If it’s January, it is time for the Beehive Bi-Annual Warehouse Sale! The event, which has become an Atlanta tradition, starts at 9 a.m. on Saturday, Jan. 28 and runs through Sunday, Feb. 5.
The sale will feature a range of items from more than 50 local makers priced at 40 – 90 percent off the regular price. Most of the designers in the store will also offer their wares at prices 20-30 percent off all week long.
Items include handmade jewelry and accessories, stationery, wall art, housewares, clothing and toys for babies and children, bath and body goods and locally made artisan foods. The DIY and home crafting crowd will also find hundreds of supplies, fabric and jewelry on sale from $1 to $5.
Many of Beehive’s popular designers are participating in the sale, as are a few first time participants including Cattywampus Crafts, Red Rocket Farm, Motto by Carruthers, Isea Designs, Little Woodlander, Made4U Art Creations, Ian Nicholas Designs and Daedal.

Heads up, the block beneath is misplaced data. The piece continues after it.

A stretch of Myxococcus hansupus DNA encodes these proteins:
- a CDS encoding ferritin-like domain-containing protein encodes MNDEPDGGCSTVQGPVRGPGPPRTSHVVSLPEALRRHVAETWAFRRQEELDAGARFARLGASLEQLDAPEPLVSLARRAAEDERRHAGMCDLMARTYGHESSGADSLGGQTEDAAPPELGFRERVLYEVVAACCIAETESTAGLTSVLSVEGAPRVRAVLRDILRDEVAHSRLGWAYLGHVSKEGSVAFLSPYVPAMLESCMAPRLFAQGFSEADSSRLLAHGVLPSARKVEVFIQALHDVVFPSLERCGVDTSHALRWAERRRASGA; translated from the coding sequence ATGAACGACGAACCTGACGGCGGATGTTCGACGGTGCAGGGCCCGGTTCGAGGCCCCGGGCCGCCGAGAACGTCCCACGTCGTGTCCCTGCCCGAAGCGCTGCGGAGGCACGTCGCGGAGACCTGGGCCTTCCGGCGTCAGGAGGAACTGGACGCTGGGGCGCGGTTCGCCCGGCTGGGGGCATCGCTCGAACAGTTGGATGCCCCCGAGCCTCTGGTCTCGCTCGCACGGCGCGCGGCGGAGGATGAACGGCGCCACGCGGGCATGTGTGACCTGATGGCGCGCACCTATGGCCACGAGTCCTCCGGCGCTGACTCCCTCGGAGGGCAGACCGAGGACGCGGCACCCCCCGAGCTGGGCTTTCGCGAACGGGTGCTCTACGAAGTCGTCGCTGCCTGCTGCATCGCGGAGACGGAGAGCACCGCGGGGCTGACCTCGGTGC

Visit www.thebeehiveatl.com and www.thebeehiveatl.com/pages/warehousesale for additional information including a full list of participating designers. The Beehive Atlanta is located at 1250 Caroline Street, Suite C120, Atlanta.
Read on for a Q & A with Beehive owner, Malene Davis:
Q: How has the warehouse sale evolved over the years?
A: The Warehouse Sale originated in the Beehive’s first retail location on Peachtree Street over 10 years ago. It included 20 designers and like many other liquidation sales, was used solely as a way for designers to rid themselves of past season items. Discounts ranged from 20 to 25 percent off.
Over the years, I identified the sale as a way to create earning opportunities for designers during two of the slowest retail sales months of the year – January and August – turning what is typically a “down” earning month into a “high” earning month for those who participate.
Once we opened in our current location in the Edgewood Retail District, we modified the back portion of our store to include more participating designers, and as an incentive for customers to shop, made the minimum mandatory discount to participate 40 percent off. We understand that while customers enjoy a 20 percent off sale and will be happy they receive it when they’re shopping, that discount is not high enough to make them travel to shop. Many, however, will travel for sales 40 to 90 percent off, so that became our standard for the sale and has been for the past six years.